Short Sale Consequences
This is part three of 'What Is a Short Sale".
A short sale is dependent on a buyer making an offer to purchase. If you do not receive an offer, you will not qualify for a short sale. So even if you meet all the other criteria, it is possible that no one will buy the short sale. It is also dependent on the lender accepting the buyer's offer. If the lender rejects the offer, a short sale will not take place.
* Tax Consequences
If the lender agrees to the short sale, the lender may possess the right to issue you a 1099 for the shorted difference, due to a provision in the IRS code about debt forgiveness. Many situations are exempt from debt forgiveness, according to the Mortgage Forgiveness Debt Relief Act of 2007.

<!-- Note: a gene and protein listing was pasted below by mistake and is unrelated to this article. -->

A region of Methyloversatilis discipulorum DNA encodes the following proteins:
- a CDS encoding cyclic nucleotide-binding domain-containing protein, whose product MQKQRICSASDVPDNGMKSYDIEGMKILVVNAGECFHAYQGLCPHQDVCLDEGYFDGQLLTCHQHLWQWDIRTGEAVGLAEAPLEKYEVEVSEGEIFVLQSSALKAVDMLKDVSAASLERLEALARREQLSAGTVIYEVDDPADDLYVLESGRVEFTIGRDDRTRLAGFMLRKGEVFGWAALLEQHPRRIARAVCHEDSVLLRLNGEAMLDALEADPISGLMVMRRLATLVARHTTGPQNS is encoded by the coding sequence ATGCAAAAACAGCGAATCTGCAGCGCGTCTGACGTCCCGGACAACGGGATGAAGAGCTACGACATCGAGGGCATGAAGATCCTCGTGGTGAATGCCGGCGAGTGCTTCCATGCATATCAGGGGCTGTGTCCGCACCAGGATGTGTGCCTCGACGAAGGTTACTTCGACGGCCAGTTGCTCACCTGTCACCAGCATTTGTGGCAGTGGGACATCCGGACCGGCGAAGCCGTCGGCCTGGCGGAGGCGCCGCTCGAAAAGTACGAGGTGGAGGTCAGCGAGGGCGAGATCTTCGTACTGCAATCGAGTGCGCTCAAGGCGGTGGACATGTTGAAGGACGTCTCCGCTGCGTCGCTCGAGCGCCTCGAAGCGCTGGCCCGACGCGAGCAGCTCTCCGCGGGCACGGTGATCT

You should speak to a real estate lawyer and a tax accountant to determine the amount of short sale tax consequences, and whether you can afford to pay those taxes, if any.
* Blemished Credit Report
A short sale will show up on your credit report. It's a pre-foreclosure that has been redeemed. Short sales affect credit ratings, typically anywhere from 50 to 150 points whereas a foreclosure is typically 300 to 350 points. Find out how the "Short Sale Process" works and "The 8 Steps To A Short Sale"